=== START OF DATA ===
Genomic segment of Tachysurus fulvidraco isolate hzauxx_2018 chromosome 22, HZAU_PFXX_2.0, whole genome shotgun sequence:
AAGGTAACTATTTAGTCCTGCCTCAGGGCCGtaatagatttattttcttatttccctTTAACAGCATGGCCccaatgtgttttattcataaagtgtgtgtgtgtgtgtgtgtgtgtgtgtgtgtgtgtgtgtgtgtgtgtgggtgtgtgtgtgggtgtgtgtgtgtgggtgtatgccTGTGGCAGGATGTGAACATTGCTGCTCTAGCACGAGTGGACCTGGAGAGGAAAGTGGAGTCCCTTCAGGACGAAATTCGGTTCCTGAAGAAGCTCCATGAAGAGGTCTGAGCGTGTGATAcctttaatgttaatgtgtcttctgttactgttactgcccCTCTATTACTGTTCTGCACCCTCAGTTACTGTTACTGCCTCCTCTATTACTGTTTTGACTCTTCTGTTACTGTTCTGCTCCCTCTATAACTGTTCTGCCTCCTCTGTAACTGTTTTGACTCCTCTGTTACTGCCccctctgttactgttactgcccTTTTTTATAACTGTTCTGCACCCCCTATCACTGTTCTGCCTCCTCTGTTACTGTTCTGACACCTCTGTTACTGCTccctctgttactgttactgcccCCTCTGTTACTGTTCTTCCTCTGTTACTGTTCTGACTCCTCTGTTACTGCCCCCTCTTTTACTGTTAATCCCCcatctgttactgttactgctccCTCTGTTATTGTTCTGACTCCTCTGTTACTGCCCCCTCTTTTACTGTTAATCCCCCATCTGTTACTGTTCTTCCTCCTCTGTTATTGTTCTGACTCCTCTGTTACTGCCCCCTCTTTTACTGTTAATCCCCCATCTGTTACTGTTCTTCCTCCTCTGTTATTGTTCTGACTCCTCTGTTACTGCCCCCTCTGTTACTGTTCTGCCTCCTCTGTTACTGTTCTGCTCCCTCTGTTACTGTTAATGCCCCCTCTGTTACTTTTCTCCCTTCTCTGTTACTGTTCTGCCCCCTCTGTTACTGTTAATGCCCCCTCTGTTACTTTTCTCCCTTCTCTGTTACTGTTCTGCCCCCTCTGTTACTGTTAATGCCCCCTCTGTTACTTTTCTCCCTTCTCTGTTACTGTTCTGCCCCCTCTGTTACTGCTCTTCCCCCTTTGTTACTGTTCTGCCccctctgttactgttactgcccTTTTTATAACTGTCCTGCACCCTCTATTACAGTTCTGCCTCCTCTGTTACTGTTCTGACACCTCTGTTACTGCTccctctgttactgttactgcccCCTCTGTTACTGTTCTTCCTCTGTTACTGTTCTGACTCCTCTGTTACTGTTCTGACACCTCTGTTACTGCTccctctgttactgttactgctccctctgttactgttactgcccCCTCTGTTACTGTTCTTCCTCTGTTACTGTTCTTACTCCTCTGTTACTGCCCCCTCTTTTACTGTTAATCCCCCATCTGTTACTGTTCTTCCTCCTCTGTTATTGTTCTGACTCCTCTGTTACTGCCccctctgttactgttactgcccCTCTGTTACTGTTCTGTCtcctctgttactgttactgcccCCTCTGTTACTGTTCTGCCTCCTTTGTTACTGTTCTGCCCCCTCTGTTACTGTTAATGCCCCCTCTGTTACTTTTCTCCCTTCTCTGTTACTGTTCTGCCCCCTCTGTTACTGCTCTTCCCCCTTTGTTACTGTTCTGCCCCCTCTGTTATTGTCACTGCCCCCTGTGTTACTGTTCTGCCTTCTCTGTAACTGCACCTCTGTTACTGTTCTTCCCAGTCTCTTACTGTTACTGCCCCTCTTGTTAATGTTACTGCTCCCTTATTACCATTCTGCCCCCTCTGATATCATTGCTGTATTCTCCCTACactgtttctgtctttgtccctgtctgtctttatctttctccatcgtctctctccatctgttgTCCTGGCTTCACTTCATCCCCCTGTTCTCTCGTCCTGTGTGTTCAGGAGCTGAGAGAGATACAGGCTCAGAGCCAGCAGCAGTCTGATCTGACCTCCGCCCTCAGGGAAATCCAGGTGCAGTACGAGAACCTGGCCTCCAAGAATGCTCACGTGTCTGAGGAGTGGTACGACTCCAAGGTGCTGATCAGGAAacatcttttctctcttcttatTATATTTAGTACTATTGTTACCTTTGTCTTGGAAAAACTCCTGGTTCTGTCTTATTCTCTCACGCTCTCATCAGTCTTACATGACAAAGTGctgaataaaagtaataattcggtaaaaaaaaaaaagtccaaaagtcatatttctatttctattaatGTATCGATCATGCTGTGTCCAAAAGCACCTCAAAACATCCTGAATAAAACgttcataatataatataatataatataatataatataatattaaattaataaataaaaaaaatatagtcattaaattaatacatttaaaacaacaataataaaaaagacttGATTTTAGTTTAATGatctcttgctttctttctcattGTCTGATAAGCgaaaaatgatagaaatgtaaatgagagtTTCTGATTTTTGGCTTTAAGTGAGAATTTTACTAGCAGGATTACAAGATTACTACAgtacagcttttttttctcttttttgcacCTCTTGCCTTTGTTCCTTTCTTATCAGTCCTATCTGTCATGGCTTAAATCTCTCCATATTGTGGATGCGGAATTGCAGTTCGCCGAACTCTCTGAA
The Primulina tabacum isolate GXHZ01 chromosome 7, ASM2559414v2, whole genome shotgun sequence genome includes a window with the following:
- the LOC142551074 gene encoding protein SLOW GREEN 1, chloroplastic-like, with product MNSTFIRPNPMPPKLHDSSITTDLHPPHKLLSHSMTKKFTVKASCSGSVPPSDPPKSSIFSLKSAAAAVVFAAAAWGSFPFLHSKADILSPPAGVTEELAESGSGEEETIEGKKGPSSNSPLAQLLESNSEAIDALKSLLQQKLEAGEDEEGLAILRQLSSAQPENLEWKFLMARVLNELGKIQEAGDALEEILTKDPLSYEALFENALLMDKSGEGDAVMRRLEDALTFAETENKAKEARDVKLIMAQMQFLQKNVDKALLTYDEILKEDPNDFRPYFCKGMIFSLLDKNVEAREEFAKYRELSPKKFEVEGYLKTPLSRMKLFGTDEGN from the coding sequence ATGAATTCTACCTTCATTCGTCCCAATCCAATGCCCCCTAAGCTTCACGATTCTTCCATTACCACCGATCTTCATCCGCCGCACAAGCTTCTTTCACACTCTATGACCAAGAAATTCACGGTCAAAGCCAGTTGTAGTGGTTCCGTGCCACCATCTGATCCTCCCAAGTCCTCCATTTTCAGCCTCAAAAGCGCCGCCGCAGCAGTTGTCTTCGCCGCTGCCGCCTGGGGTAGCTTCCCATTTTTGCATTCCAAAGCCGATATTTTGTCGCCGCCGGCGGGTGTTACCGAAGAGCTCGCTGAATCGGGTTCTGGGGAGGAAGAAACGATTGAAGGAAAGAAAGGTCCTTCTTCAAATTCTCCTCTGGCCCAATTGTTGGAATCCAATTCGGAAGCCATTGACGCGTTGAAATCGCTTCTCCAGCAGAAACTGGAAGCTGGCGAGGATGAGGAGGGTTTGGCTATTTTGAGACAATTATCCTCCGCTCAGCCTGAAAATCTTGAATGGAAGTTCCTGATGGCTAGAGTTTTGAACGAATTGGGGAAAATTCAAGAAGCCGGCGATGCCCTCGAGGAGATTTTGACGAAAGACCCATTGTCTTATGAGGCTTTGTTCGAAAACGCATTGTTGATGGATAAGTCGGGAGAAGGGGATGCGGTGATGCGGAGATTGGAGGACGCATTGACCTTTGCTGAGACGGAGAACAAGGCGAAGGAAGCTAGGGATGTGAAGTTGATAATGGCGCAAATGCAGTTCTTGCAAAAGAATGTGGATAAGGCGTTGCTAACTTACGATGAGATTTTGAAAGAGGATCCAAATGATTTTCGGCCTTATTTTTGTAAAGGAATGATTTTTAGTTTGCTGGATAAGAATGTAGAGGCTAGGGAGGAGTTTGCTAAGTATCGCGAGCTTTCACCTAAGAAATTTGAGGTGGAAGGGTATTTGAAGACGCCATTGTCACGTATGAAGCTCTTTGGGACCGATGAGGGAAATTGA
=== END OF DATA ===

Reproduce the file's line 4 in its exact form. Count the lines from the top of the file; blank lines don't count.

- the LOC142551074 gene encoding protein SLOW GREEN 1, chloroplastic-like, with product MNSTFIRPNPMPPKLHDSSITTDLHPPHKLLSHSMTKKFTVKASCSGSVPPSDPPKSSIFSLKSAAAAVVFAAAAWGSFPFLHSKADILSPPAGVTEELAESGSGEEETIEGKKGPSSNSPLAQLLESNSEAIDALKSLLQQKLEAGEDEEGLAILRQLSSAQPENLEWKFLMARVLNELGKIQEAGDALEEILTKDPLSYEALFENALLMDKSGEGDAVMRRLEDALTFAETENKAKEARDVKLIMAQMQFLQKNVDKALLTYDEILKEDPNDFRPYFCKGMIFSLLDKNVEAREEFAKYRELSPKKFEVEGYLKTPLSRMKLFGTDEGN from the coding sequence ATGAATTCTACCTTCATTCGTCCCAATCCAATGCCCCCTAAGCTTCACGATTCTTCCATTACCACCGATCTTCATCCGCCGCACAAGCTTCTTTCACACTCTATGACCAAGAAATTCACGGTCAAAGCCAGTTGTAGTGGTTCCGTGCCACCATCTGATCCTCCCAAGTCCTCCATTTTCAGCCTCAAAAGCGCCGCCGCAGCAGTTGTCTTCGCCGCTGCCGCCTGGGGTAGCTTCCCATTTTTGCATTCCAAAGCCGATATTTTGTCGCCGCCGGCGGGTGTTACCGAAGAGCTCGCTGAATCGGGTTCTGGGGAGGAAGAAACGATTGAAGGAAAGAAAGGTCCTTCTTCAAATTCTCCTCTGGCCCAATTGTTGGAATCCAATTCGGAAGCCATTGACGCGTTGAAATCGCTTCTCCAGCAGAAACTGGAAGCTGGCGAGGATGAGGAGGGTTTGGCTATTTTGAGACAATTATCCTCCGCTCAGCCTGAAAATCTTGAATGGAAGTTCCTGATGGCTAGAGTTTTGAACGAATTGGGGAAAATTCAAGAAGCCGGCGATGCCCTCGAGGAGATTTTGACGAAAGACCCATTGTCTTATGAGGCTTTGTTCGAAAACGCATTGTTGATGGATAAGTCGGGAGAAGGGGATGCGGTGATGCGGAGATTGGAGGACGCATTGACCTTTGCTGAGACGGAGAACAAGGCGAAGGAAGCTAGGGATGTGAAGTTGATAATGGCGCAAATGCAGTTCTTGCAAAAGAATGTGGATAAGGCGTTGCTAACTTACGATGAGATTTTGAAAGAGGATCCAAATGATTTTCGGCCTTATTTTTGTAAAGGAATGATTTTTAGTTTGCTGGATAAGAATGTAGAGGCTAGGGAGGAGTTTGCTAAGTATCGCGAGCTTTCACCTAAGAAATTTGAGGTGGAAGGGTATTTGAAGACGCCATTGTCACGTATGAAGCTCTTTGGGACCGATGAGGGAAATTGA